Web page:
It is clear that Tchaikovsky wished to impress his former teacher with his compositional sophistication, choosing as his vehicle a deft demonstration of his ability to use the same theme six times in pieces of such different character that only the most attentive listeners will discern the common thread. Tchaikovsky knew that one of Rubinstein’s concert favourites, Schumann’s Carnaval, took the same approach to its thematic material. In the Prelude and the Fugue, the theme hints at its roots in Russian folk song, but also shows that it can ably support the earnest contrapuntal treatment in the manner of Bach. The Impromptu is the most overtly Schumannesque, ever capricious and submerging the theme inside its fleet figuration.
The Funeral March does its best to conceal any semblance of a walking pulse so that it can convey a more personal grief. Its middle section is a passionate outburst that culminates in a quotation of the Dies irae chant from the Catholic requiem mass, which had become a much-used symbol of death in the hands of Romantic composers. The Mazurka takes off from where the Funeral March had stopped, inheriting some gloom, but eventually brightens up. The final Scherzo is built around Tchaikovsky’s favourite device of alternating between two and three beats (6/8 and 3/4), and hovers between pure playfulness and the desire for a lyrical utterance, which has a chance to break through in the more placid middle section.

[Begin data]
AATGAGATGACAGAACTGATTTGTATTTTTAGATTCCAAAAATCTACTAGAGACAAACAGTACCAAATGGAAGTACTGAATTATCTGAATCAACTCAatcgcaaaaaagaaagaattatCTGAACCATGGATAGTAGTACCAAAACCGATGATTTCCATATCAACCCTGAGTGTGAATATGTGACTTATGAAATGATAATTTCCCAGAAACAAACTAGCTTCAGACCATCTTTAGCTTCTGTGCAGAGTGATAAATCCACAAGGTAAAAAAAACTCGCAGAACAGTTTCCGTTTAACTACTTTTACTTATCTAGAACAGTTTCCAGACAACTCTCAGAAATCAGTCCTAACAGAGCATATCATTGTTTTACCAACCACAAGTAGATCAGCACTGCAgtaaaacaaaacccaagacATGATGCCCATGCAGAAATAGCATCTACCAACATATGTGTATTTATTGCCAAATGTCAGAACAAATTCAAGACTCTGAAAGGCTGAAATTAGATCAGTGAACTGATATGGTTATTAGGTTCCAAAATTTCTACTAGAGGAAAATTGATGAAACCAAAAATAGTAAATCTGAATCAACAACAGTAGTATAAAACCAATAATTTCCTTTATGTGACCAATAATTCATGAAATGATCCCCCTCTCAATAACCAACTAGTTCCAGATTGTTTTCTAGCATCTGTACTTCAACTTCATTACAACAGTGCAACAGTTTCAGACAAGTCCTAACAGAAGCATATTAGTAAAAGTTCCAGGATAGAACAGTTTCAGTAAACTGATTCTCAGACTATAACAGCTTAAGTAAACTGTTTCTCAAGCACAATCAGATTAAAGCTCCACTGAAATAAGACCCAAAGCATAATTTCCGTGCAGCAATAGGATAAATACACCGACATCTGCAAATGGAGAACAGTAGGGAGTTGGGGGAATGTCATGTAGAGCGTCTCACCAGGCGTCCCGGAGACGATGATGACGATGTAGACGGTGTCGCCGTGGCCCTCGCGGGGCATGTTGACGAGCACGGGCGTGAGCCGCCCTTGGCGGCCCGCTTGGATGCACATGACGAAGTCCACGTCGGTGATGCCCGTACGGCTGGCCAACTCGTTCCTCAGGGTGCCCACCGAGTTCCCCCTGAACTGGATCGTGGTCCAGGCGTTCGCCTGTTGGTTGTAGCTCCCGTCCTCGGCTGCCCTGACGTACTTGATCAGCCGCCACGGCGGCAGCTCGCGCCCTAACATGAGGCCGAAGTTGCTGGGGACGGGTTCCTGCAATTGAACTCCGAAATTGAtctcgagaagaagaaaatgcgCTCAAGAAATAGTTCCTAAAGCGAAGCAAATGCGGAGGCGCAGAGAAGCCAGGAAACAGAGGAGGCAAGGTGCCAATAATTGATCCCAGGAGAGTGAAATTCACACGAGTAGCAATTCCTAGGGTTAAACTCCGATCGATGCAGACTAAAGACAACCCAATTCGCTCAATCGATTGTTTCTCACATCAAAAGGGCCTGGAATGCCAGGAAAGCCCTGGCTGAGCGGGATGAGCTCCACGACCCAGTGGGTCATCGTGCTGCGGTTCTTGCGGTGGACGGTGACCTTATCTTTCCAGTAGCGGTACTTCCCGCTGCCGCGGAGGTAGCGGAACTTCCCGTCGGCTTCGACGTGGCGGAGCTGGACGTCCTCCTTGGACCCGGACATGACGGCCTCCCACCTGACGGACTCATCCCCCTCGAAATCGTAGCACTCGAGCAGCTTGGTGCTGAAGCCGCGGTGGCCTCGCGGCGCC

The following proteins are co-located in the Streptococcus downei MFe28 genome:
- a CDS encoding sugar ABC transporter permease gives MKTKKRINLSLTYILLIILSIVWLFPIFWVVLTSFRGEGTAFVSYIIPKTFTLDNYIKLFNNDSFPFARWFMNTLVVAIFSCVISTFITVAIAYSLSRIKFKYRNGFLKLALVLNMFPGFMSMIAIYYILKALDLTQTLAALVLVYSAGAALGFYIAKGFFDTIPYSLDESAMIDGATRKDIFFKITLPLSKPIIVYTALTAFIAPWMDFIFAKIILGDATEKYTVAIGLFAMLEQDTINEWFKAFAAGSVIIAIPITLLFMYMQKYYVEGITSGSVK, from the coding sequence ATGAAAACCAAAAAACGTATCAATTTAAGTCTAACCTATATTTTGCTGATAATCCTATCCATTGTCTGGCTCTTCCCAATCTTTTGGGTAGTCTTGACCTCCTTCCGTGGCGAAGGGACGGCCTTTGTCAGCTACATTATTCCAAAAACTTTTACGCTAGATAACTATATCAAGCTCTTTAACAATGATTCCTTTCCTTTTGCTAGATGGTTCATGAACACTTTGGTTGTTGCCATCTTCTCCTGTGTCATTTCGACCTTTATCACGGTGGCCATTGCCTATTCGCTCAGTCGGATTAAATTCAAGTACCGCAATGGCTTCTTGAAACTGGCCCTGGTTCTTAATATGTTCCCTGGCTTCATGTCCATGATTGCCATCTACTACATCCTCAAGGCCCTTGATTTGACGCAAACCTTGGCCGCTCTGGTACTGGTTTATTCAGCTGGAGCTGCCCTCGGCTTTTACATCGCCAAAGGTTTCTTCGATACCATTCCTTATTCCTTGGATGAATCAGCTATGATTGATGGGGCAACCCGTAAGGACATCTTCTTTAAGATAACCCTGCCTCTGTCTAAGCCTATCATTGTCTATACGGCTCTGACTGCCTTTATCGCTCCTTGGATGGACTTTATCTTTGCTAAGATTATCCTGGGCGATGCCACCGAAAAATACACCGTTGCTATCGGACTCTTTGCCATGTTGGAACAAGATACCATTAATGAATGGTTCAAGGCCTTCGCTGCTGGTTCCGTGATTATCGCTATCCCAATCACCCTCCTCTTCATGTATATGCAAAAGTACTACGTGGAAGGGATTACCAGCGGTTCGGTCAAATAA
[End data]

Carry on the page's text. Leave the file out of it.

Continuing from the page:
Aveu passionné Op posth. (1891?, published 1949)